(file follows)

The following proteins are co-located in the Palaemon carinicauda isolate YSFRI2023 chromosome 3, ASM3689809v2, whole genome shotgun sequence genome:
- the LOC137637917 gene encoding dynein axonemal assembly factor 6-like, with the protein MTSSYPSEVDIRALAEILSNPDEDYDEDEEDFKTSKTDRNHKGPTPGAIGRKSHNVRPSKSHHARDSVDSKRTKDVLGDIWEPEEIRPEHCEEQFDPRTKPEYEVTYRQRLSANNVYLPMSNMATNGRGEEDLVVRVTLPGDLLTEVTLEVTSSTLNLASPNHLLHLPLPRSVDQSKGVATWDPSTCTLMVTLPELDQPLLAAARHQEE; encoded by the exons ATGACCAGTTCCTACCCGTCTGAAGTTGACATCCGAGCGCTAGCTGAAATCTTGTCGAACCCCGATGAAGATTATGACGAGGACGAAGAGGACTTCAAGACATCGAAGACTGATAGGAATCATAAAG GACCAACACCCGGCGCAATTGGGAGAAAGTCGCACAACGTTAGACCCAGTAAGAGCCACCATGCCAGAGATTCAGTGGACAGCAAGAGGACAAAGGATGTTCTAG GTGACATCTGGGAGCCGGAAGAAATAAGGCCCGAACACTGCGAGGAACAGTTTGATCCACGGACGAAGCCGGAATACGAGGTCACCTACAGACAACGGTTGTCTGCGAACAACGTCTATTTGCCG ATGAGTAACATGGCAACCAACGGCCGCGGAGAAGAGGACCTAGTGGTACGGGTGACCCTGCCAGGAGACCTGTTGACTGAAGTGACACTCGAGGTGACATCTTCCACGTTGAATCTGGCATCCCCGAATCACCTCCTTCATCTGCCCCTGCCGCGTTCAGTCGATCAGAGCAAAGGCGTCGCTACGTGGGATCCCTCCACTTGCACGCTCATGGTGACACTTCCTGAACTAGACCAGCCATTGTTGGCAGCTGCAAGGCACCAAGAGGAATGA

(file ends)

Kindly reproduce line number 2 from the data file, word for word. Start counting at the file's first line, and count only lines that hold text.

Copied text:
- the LOC137637917 gene encoding dynein axonemal assembly factor 6-like, with the protein MTSSYPSEVDIRALAEILSNPDEDYDEDEEDFKTSKTDRNHKGPTPGAIGRKSHNVRPSKSHHARDSVDSKRTKDVLGDIWEPEEIRPEHCEEQFDPRTKPEYEVTYRQRLSANNVYLPMSNMATNGRGEEDLVVRVTLPGDLLTEVTLEVTSSTLNLASPNHLLHLPLPRSVDQSKGVATWDPSTCTLMVTLPELDQPLLAAARHQEE; encoded by the exons ATGACCAGTTCCTACCCGTCTGAAGTTGACATCCGAGCGCTAGCTGAAATCTTGTCGAACCCCGATGAAGATTATGACGAGGACGAAGAGGACTTCAAGACATCGAAGACTGATAGGAATCATAAAG GACCAACACCCGGCGCAATTGGGAGAAAGTCGCACAACGTTAGACCCAGTAAGAGCCACCATGCCAGAGATTCAGTGGACAGCAAGAGGACAAAGGATGTTCTAG GTGACATCTGGGAGCCGGAAGAAATAAGGCCCGAACACTGCGAGGAACAGTTTGATCCACGGACGAAGCCGGAATACGAGGTCACCTACAGACAACGGTTGTCTGCGAACAACGTCTATTTGCCG ATGAGTAACATGGCAACCAACGGCCGCGGAGAAGAGGACCTAGTGGTACGGGTGACCCTGCCAGGAGACCTGTTGACTGAAGTGACACTCGAGGTGACATCTTCCACGTTGAATCTGGCATCCCCGAATCACCTCCTTCATCTGCCCCTGCCGCGTTCAGTCGATCAGAGCAAAGGCGTCGCTACGTGGGATCCCTCCACTTGCACGCTCATGGTGACACTTCCTGAACTAGACCAGCCATTGTTGGCAGCTGCAAGGCACCAAGAGGAATGA